The National government in Collaboration with the public and private partners has dispatched trained officers to more 33 counties to aid as a stepping up intervention for rapid response and timely control of African Armyworm in all the affected counties.
The trained youths across the counties will help as Spray Service Providers (SSP) to spray the pesticides for the farmers.
The emergency response to the African Armyworm outbreak is therefore necessary to avert a food and nutrition crisis in the country.
Speaking to media Dr. Francis Owino,PS State Department for Crops Development and Agricultural Research after launching the refresher training and field control operations on Africa armyworms said the African armyworm is a trans- national migratory pest of economic importance due to its high reproductive capacity, rapid development, high mobility and intensive feeding habit.
“Failure or delayed containment of this pest can potentially lead to 100% crop and pasture loss,” said Dr. Owino.
Dr. Owino adds that the invasion comes at a critical period when the country is in the main March-April maize planting season, which records the highest production of the crop in the country.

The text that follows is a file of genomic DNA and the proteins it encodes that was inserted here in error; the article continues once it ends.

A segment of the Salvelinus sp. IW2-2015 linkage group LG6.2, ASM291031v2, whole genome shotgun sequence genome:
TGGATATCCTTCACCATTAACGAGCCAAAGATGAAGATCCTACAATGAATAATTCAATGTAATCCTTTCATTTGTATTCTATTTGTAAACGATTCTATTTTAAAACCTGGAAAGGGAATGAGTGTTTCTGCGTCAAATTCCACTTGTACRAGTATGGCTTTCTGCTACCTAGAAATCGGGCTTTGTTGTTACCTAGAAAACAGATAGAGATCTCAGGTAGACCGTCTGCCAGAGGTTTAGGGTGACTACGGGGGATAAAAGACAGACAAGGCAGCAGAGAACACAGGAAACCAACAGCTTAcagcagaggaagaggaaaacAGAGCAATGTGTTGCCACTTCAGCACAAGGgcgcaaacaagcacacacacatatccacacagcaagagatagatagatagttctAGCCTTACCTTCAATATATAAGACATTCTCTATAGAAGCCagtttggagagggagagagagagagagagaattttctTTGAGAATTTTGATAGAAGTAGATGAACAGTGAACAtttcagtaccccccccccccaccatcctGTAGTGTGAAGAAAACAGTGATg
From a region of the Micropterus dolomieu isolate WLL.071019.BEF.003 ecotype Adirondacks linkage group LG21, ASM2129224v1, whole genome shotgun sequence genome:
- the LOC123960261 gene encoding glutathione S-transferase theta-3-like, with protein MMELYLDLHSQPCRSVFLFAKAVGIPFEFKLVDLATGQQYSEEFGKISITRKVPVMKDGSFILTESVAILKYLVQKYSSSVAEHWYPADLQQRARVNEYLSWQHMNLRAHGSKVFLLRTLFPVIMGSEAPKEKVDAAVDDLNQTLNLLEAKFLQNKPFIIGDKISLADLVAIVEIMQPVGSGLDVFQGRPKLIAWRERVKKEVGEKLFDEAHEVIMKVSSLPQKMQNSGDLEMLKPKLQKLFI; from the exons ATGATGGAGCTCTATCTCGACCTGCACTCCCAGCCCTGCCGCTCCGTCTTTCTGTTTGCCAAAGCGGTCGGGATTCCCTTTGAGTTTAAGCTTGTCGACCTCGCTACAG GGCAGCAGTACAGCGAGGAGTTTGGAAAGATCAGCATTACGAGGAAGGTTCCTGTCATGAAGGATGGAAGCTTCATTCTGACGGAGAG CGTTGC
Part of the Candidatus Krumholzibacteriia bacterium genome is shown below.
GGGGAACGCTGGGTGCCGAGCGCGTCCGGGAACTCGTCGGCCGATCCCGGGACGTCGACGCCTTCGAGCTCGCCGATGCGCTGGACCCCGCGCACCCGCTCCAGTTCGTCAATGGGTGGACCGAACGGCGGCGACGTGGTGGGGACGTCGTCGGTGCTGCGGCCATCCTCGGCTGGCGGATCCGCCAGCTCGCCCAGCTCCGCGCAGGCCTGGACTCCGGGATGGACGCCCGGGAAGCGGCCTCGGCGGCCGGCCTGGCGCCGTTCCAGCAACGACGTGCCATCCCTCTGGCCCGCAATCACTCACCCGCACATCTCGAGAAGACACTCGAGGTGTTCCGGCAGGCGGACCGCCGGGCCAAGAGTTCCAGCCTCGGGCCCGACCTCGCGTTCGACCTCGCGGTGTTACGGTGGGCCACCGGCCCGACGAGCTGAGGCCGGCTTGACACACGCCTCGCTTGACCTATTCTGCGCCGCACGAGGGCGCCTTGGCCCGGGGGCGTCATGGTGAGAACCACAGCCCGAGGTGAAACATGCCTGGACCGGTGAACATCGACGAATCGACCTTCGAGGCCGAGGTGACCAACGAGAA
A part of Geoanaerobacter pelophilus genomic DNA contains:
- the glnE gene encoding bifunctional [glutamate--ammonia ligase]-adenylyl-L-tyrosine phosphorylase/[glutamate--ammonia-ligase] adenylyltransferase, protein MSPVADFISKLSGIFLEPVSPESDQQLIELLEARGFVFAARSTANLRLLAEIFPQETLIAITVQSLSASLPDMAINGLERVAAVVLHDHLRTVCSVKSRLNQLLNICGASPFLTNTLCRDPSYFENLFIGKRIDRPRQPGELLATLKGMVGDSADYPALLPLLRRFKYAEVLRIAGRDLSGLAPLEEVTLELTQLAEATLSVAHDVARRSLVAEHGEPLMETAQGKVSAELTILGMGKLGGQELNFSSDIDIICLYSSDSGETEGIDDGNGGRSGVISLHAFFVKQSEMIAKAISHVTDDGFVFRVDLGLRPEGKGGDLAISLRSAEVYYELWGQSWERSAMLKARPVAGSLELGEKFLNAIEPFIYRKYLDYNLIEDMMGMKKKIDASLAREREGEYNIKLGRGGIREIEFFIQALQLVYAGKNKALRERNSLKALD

“This occurrence poses a great risk to more than 33 counties where over 500, acres of land under pasture and crops has already been affected with threats of further spread if measures for its control are not put in place in time,” the PS added.
Dr. Owino further pointed out that the other mechanisms the government will use to avert the effect of the African Armyworm includes: Dissemination of technical information materials, enhanced public awareness to farmers and the general public.
Enhanced real time data collection from the field to a centralized data centre at the ministry and lastly Installation and revival of African armyworm Early Warning System.
He noted that with the adequate capacity and experience from the desert locust outbreak in the county levels of government, they are confident that they will manage the current invasion within shortest time possible.
Earlier, in 2006, more than 1.5 million acres of pasture and 75,950 acres under cerial crops were infested by the African armyworm. Out of this 23,030 acres under cereals were effectively controlled and crop with monetery value of approximately ksh.235 million salvaged.
By Jacob Oluoch